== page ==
Kidney stone disease and risk factors for coronary heart disease
Satoshi Hamano md, 1-55-8 Miyako-cho, Chuo-ku, Chiba-city, Chiba 260-0001, Japan. Email: email@example.com
Abstract Background: We conducted a case-control study to examine the impact of coronal heart disease (CHD) risk factors on calcium oxalate (CaOX) stone formation.
Methods: Variables included body mass index (BMI), current alcohol use, smoking habit, hypertension, hypercholesterolemia, diabetes mellitus, and hyperuricemia. Data sufﬁcient for analysis were obtained for 181 CaOX stone formers and 187 controls.
Results: Seven of 181 stone formers (3.9%) had a history of CHD compared with none of 187 control subjects (P = 0.007). In univariate logistic regression analysis, smoking habit (OR 4.41, 95% CI 2.85–6.84, P < 0.0001), hypertension (OR 4.24, 95% CI 2.61–6.91, P < 0.0001), hypercholesterolemia (OR 3.03, 95% CI 1.77–5.20, P < 0.0001) and BMI (OR 1.10, 95% CI 1.04–1.17, P = 0.007) reached statistical signiﬁcance. In a multivariate logistic regression analysis, smoking habit (OR 4.29, 95% CI 2.68–6.86, P < 0.0001), hypertension (OR 3.57, 95% CI 2.11–6.07, P < 0.0001), and hypercholesterolemia (OR 2.74, 95% CI 1.51–5.00, P = 0.001) reached statistical signiﬁcance, while BMI (OR 1.06, 95% CI 0.99–1.12, P = 0.09) did not.
Conclusions: CaOX stone formers are signiﬁcantly associated with several CHD risk factors, including smoking habit, hypertension, hypercholesterolemia, and obesity.
Nephrolithiasis is a common painful condition of multifactorial ethiopathogenesis,1 and calcium oxalate (CaOX) is the commonest component of upper urinary tract calculi in economically developed countries, including North America, Europe, Australia, and Japan.1,2 Many epidemiological factors, including age, sex, heredity, occupation, body size, social class, afﬂuence, geographic location, climate, and diet and ﬂuid intake, have been identiﬁed as playing roles in kidney stone disease.1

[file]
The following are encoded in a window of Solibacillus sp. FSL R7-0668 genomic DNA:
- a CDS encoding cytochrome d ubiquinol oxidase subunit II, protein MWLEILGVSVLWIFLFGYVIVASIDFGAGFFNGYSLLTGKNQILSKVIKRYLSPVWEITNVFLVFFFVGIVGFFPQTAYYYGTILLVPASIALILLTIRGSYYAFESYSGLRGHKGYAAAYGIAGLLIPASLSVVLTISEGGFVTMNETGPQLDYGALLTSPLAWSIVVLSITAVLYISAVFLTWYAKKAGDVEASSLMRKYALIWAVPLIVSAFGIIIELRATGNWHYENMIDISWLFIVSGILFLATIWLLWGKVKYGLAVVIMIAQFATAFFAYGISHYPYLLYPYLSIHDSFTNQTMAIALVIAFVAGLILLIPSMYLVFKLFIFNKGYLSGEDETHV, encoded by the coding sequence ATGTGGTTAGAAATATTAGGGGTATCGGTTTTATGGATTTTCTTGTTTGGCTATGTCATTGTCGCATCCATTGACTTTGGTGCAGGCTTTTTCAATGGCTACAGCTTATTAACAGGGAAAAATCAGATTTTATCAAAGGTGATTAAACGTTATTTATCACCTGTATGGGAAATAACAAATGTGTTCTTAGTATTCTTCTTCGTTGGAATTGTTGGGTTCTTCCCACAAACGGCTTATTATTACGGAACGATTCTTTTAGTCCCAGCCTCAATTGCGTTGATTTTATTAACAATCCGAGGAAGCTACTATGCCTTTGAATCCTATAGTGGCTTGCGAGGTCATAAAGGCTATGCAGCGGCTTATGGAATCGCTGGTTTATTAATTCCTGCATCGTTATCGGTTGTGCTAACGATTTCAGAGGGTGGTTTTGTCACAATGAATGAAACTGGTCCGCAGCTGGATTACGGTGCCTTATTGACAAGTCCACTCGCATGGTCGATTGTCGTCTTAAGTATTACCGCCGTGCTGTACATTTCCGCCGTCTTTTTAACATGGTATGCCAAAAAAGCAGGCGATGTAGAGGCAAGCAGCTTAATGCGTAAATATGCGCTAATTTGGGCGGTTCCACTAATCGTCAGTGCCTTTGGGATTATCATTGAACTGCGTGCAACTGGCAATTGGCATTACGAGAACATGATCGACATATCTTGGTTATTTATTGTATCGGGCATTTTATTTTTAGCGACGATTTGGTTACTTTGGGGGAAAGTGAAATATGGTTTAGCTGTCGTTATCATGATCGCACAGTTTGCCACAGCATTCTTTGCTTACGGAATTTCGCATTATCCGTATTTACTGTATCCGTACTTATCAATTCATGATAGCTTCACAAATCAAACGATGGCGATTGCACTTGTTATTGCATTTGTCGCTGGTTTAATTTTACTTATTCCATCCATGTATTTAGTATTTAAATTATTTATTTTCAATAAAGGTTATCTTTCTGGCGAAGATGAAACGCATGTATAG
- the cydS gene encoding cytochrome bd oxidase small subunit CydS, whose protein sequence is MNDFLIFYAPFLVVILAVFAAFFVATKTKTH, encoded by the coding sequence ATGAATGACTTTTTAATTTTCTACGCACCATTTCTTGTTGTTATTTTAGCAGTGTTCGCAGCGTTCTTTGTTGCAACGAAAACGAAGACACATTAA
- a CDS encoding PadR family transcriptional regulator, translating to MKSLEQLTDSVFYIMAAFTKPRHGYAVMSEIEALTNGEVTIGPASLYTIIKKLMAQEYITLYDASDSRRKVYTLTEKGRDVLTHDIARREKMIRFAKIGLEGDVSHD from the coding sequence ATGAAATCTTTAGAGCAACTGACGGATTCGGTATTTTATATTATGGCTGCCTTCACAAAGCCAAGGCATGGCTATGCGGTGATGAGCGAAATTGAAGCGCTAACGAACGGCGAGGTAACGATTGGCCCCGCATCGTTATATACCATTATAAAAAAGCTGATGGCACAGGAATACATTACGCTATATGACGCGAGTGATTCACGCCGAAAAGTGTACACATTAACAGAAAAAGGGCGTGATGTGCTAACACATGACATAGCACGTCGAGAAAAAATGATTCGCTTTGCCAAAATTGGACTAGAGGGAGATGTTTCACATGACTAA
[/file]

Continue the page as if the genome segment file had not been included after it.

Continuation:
Our clinical impression was that CaOX stone formers were at increased risk of experiencing coronary heart disease (CHD). However, only few attempts have been made to investigate the associations among urinary stone disease and CHD.3
In October 2000 a 57-year-old man with a previous history of recurrent CaOX stone disease experienced acute myocardial infarct. That event prompted the initiation of the present study concerning the risk factors for CHD among CaOX stone formers. We conducted a case–control study to assess the impact of the several CHD risk factors on CaOX stone formation.
Subjects and methods
Cases were 200 patients (137 men, 63 women, M/F 2.2; aged 40–65 years) who were diagnosed as having upper urinary stones chieﬂy composed of CaOX (80% or more) between January 2001 and March 2003 at our institution.
Subjects without a medical history of nephrolithiasis or suspected renal colic were sampled randomly from the individuals who visited our institution for an annual health check up, and matched for sex and age strata (5-year interval). Frequency matching with a case–control ratio of 1:1 was intended in order to increase the power of the study. Then, control subjects were 200 subjects (137 men, 63 women, M/F 2.2; aged 40–65 years).